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  1. 25 Apr '14 18:48 / 1 edit
    http://www.theguardian.com/commentisfree/2014/apr/25/scottish-referendum-noam-chomsky-yes-bowie-no-independence

    "Scottish referendum: why Chomsky's yes is more interesting than Bowie's no"
    --Fraser MacDonald (25 April 2014)

    "My intuition favours (Scotland's) independence."
    --Noam Chomsky (quoted by RIA Novosti, a Russian news agency)
  2. 25 Apr '14 18:51
    Originally posted by Duchess64
    http://www.theguardian.com/commentisfree/2014/apr/25/scottish-referendum-noam-chomsky-says-yes-bowie-no-independence

    "Scottish referendum: why Chomsky's yes is more interesting than Bowie's no"
    --Fraser MacDonald (25 April 2014)

    "My intuition favours (Scotland's) independence."
    --Noam Chomsky (quoted by RIA Novosti, a Russian news agency)
    Link is broken.
  3. 25 Apr '14 18:58
    Originally posted by robbie carrobie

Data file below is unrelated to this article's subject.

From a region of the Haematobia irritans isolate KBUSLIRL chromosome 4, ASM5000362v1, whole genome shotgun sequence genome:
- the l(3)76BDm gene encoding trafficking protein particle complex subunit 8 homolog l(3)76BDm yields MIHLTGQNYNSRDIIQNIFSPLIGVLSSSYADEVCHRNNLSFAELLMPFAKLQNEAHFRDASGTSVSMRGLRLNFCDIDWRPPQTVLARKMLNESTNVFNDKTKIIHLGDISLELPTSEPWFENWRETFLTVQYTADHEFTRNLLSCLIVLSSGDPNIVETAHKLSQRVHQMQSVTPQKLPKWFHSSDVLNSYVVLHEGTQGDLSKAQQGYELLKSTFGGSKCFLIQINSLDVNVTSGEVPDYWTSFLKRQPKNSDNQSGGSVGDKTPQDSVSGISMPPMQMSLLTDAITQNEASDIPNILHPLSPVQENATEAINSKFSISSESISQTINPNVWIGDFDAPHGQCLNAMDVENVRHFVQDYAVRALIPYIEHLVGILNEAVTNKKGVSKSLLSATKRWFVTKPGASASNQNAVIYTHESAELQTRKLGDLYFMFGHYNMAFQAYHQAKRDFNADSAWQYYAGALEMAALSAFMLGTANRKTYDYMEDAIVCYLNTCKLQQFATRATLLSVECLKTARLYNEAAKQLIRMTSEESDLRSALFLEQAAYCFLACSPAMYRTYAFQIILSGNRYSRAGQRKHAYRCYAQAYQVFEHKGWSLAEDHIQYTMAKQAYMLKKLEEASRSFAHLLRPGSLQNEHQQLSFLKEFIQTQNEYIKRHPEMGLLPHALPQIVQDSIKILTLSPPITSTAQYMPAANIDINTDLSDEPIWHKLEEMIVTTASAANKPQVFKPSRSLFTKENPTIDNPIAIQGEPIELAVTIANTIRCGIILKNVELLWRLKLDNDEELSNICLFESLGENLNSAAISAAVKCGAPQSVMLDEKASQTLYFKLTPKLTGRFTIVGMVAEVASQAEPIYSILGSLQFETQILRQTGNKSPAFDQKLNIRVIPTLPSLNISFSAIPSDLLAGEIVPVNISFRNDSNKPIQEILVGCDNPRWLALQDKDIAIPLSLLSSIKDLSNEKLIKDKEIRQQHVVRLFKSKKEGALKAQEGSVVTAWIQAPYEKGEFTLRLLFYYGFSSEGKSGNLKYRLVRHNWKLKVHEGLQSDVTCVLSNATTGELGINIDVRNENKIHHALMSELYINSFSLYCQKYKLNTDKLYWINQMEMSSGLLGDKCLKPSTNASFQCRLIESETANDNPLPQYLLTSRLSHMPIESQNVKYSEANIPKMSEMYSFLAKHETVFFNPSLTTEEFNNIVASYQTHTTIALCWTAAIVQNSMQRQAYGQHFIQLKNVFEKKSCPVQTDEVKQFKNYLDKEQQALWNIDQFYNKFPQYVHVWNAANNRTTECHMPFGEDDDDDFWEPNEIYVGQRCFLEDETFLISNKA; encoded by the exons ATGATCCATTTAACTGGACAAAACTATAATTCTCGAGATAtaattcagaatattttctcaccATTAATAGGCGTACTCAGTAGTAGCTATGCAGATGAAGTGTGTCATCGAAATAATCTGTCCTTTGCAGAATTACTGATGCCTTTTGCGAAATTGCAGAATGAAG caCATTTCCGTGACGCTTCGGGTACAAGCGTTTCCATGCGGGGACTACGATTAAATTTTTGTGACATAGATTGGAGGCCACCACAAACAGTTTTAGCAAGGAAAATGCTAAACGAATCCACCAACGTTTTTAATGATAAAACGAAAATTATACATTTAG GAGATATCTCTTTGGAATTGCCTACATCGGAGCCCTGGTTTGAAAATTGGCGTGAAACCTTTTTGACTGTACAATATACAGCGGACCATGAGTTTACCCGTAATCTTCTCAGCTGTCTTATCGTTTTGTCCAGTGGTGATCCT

Link is broken.
    this worked for me:

    http://www.theguardian.com/commentisfree/2014/apr/25/scottish-referendum-noam-chomsky-yes-bowie-no-independence

    It doesn't have the word "says" in it.

    Found by google search on chomsky scotland.
  4. 25 Apr '14 18:59
    Originally posted by robbie carrobie
    Link is broken.
    Fixed.
  5. Standard member finnegan
    GENS UNA SUMUS
    25 Apr '14 19:01
    Originally posted by robbie carrobie
    Link is broken.
    http://www.theguardian.com/commentisfree/2014/apr/25/scottish-referendum-noam-chomsky-yes-bowie-no-independence

    Works for me. Just go to the Guardian site then search for Chomsky. But be prepared to be underwhelmed: